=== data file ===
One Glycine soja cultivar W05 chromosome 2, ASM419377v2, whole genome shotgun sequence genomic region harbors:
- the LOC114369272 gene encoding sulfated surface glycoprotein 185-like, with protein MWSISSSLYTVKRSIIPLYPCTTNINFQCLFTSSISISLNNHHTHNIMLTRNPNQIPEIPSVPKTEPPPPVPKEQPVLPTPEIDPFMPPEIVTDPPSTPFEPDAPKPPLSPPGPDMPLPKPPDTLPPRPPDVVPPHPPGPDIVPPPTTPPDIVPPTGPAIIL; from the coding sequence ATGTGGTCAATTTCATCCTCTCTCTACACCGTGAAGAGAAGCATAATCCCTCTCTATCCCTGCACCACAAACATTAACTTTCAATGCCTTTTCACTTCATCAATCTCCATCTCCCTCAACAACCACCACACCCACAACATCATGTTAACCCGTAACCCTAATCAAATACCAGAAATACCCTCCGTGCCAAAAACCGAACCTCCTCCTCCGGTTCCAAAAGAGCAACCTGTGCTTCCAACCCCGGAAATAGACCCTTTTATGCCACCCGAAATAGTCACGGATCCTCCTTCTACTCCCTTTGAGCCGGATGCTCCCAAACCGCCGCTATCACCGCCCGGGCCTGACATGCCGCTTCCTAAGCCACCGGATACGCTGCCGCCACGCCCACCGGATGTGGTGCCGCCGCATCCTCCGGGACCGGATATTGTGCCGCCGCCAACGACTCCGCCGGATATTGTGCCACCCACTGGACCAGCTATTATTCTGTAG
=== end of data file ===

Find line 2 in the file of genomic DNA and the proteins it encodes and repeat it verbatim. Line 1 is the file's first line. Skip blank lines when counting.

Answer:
- the LOC114369272 gene encoding sulfated surface glycoprotein 185-like, with protein MWSISSSLYTVKRSIIPLYPCTTNINFQCLFTSSISISLNNHHTHNIMLTRNPNQIPEIPSVPKTEPPPPVPKEQPVLPTPEIDPFMPPEIVTDPPSTPFEPDAPKPPLSPPGPDMPLPKPPDTLPPRPPDVVPPHPPGPDIVPPPTTPPDIVPPTGPAIIL; from the coding sequence ATGTGGTCAATTTCATCCTCTCTCTACACCGTGAAGAGAAGCATAATCCCTCTCTATCCCTGCACCACAAACATTAACTTTCAATGCCTTTTCACTTCATCAATCTCCATCTCCCTCAACAACCACCACACCCACAACATCATGTTAACCCGTAACCCTAATCAAATACCAGAAATACCCTCCGTGCCAAAAACCGAACCTCCTCCTCCGGTTCCAAAAGAGCAACCTGTGCTTCCAACCCCGGAAATAGACCCTTTTATGCCACCCGAAATAGTCACGGATCCTCCTTCTACTCCCTTTGAGCCGGATGCTCCCAAACCGCCGCTATCACCGCCCGGGCCTGACATGCCGCTTCCTAAGCCACCGGATACGCTGCCGCCACGCCCACCGGATGTGGTGCCGCCGCATCCTCCGGGACCGGATATTGTGCCGCCGCCAACGACTCCGCCGGATATTGTGCCACCCACTGGACCAGCTATTATTCTGTAG